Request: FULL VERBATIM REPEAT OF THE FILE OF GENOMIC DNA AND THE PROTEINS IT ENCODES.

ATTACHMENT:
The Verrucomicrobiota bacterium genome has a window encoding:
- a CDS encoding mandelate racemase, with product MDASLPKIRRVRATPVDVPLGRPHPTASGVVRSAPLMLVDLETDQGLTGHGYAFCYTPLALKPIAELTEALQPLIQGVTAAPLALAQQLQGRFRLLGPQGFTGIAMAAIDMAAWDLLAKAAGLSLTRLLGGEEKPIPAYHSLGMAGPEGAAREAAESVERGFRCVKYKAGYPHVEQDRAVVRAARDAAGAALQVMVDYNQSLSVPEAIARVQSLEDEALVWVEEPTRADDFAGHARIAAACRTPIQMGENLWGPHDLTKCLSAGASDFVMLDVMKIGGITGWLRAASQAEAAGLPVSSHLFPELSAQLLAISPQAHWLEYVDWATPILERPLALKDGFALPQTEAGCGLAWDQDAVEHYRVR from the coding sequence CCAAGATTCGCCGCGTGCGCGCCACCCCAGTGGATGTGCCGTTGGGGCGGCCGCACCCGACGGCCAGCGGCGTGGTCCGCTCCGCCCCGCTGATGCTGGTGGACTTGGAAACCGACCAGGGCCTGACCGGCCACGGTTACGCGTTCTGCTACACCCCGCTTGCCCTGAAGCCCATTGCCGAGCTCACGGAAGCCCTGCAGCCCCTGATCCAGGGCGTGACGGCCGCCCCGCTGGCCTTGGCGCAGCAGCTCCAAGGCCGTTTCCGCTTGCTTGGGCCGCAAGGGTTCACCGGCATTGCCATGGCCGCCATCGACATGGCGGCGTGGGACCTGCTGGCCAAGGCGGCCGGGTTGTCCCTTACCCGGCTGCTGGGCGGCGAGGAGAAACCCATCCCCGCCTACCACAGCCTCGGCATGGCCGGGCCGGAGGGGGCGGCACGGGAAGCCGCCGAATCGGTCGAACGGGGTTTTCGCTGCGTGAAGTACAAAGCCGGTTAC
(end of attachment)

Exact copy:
The Verrucomicrobiota bacterium genome has a window encoding:
- a CDS encoding mandelate racemase, with product MDASLPKIRRVRATPVDVPLGRPHPTASGVVRSAPLMLVDLETDQGLTGHGYAFCYTPLALKPIAELTEALQPLIQGVTAAPLALAQQLQGRFRLLGPQGFTGIAMAAIDMAAWDLLAKAAGLSLTRLLGGEEKPIPAYHSLGMAGPEGAAREAAESVERGFRCVKYKAGYPHVEQDRAVVRAARDAAGAALQVMVDYNQSLSVPEAIARVQSLEDEALVWVEEPTRADDFAGHARIAAACRTPIQMGENLWGPHDLTKCLSAGASDFVMLDVMKIGGITGWLRAASQAEAAGLPVSSHLFPELSAQLLAISPQAHWLEYVDWATPILERPLALKDGFALPQTEAGCGLAWDQDAVEHYRVR from the coding sequence CCAAGATTCGCCGCGTGCGCGCCACCCCAGTGGATGTGCCGTTGGGGCGGCCGCACCCGACGGCCAGCGGCGTGGTCCGCTCCGCCCCGCTGATGCTGGTGGACTTGGAAACCGACCAGGGCCTGACCGGCCACGGTTACGCGTTCTGCTACACCCCGCTTGCCCTGAAGCCCATTGCCGAGCTCACGGAAGCCCTGCAGCCCCTGATCCAGGGCGTGACGGCCGCCCCGCTGGCCTTGGCGCAGCAGCTCCAAGGCCGTTTCCGCTTGCTTGGGCCGCAAGGGTTCACCGGCATTGCCATGGCCGCCATCGACATGGCGGCGTGGGACCTGCTGGCCAAGGCGGCCGGGTTGTCCCTTACCCGGCTGCTGGGCGGCGAGGAGAAACCCATCCCCGCCTACCACAGCCTCGGCATGGCCGGGCCGGAGGGGGCGGCACGGGAAGCCGCCGAATCGGTCGAACGGGGTTTTCGCTGCGTGAAGTACAAAGCCGGTTAC